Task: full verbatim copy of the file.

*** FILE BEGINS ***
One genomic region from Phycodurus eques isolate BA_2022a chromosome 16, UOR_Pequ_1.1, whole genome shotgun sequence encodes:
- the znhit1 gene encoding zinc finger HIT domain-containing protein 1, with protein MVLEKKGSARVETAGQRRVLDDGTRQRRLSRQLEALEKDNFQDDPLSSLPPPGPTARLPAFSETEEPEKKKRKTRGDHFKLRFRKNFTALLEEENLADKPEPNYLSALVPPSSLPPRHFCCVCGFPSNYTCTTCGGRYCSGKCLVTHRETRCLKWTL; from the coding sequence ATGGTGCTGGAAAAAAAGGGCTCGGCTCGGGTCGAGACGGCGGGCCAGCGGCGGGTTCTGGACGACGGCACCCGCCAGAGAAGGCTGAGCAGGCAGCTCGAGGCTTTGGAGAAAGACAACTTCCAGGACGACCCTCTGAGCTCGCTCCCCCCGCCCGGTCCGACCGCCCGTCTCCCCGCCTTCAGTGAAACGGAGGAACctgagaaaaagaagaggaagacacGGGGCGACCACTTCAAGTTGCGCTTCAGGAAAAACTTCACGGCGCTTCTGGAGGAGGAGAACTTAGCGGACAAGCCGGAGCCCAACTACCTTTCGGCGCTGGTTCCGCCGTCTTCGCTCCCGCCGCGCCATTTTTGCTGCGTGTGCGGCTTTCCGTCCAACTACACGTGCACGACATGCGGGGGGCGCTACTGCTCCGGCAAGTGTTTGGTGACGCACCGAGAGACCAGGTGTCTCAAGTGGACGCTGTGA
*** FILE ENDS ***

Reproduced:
One genomic region from Phycodurus eques isolate BA_2022a chromosome 16, UOR_Pequ_1.1, whole genome shotgun sequence encodes:
- the znhit1 gene encoding zinc finger HIT domain-containing protein 1, with protein MVLEKKGSARVETAGQRRVLDDGTRQRRLSRQLEALEKDNFQDDPLSSLPPPGPTARLPAFSETEEPEKKKRKTRGDHFKLRFRKNFTALLEEENLADKPEPNYLSALVPPSSLPPRHFCCVCGFPSNYTCTTCGGRYCSGKCLVTHRETRCLKWTL; from the coding sequence ATGGTGCTGGAAAAAAAGGGCTCGGCTCGGGTCGAGACGGCGGGCCAGCGGCGGGTTCTGGACGACGGCACCCGCCAGAGAAGGCTGAGCAGGCAGCTCGAGGCTTTGGAGAAAGACAACTTCCAGGACGACCCTCTGAGCTCGCTCCCCCCGCCCGGTCCGACCGCCCGTCTCCCCGCCTTCAGTGAAACGGAGGAACctgagaaaaagaagaggaagacacGGGGCGACCACTTCAAGTTGCGCTTCAGGAAAAACTTCACGGCGCTTCTGGAGGAGGAGAACTTAGCGGACAAGCCGGAGCCCAACTACCTTTCGGCGCTGGTTCCGCCGTCTTCGCTCCCGCCGCGCCATTTTTGCTGCGTGTGCGGCTTTCCGTCCAACTACACGTGCACGACATGCGGGGGGCGCTACTGCTCCGGCAAGTGTTTGGTGACGCACCGAGAGACCAGGTGTCTCAAGTGGACGCTGTGA